Meditation is a great strategy for increasing mindfulness and can be done on your own or with the help of a meditation app or class. You can also take a few minutes each day to consciously focus on different areas of your body and how they feel. How intense is your pain one day, versus the next? Finally, keeping a journal is a great way to practice mindfulness. Whether you go for a more traditional journaling practice, or a journal about what you did and what you ate in a day, partnered with your pain level, journaling can be a great way to get to know your body. 

For many people with lingering pain, anti-inflammatory medications such as Advil or Tylenol can be very helpful on an as-needed basis, when the pain is at its worst. Chiropractic appointments can also do wonders if your lingering pain is concentrated in your back, shoulders, or neck. Finally, many patients with lingering pain find that acupuncture works well for them. Acupuncture can reduce tension and inflammation, and help you center yourself and practice mindfulness.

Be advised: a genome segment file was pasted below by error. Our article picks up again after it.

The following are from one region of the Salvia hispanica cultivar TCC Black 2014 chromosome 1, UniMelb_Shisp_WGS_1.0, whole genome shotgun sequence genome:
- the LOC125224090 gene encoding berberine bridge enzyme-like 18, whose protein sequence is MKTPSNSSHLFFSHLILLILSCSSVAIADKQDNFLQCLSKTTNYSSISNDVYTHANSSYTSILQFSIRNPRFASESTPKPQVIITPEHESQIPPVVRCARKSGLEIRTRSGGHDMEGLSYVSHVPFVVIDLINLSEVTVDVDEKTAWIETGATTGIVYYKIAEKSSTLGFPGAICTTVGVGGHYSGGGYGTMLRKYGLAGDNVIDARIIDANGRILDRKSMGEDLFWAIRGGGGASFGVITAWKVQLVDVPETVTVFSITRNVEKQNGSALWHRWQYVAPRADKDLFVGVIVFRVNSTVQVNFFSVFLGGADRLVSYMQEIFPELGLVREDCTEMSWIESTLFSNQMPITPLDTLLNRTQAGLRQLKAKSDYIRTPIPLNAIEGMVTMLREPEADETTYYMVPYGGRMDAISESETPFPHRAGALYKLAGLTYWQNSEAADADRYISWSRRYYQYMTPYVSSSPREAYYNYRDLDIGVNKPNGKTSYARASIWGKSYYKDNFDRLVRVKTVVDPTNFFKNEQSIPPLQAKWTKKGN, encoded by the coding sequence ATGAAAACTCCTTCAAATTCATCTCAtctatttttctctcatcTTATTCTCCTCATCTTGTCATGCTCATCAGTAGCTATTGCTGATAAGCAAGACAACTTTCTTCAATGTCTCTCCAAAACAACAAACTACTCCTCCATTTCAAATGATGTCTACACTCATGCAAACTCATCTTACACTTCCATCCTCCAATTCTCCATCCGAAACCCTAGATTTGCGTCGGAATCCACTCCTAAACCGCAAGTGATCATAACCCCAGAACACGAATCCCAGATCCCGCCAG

Whether you find the perfect strategy for managing your lingering pain or decide on a combination of several methods listed above, lots of lingering pain can be managed well at home. However, if your lingering pain is severe and you find that managing it at home isn’t working, it may be time to seek professional medical treatment

What Treatment Options Are Available When Lingering Pain Can’t Be Managed at Home?

Depending on the root cause of your pain, a physician will likely recommend different treatment options. However, these options are largely divided into two main groups: procedures and medications.

Under procedures, we have things like injections, epidurals, or surgical interventions, but also physical therapy and cognitive behavioral therapy. Physical therapy allows you to receive personalized treatment from professionals who recommend helpful stretches, exercises, and other physical movements to get you back to a fuller range of function. Cognitive-behavioral therapy can help you to dive deeper into the mind-body connection and get help at the intersection of physical pain and mental distress. If your doctor decides that you need medication to help manage the pain, they’ll work with you to find the best match with the least risk and potential side effects!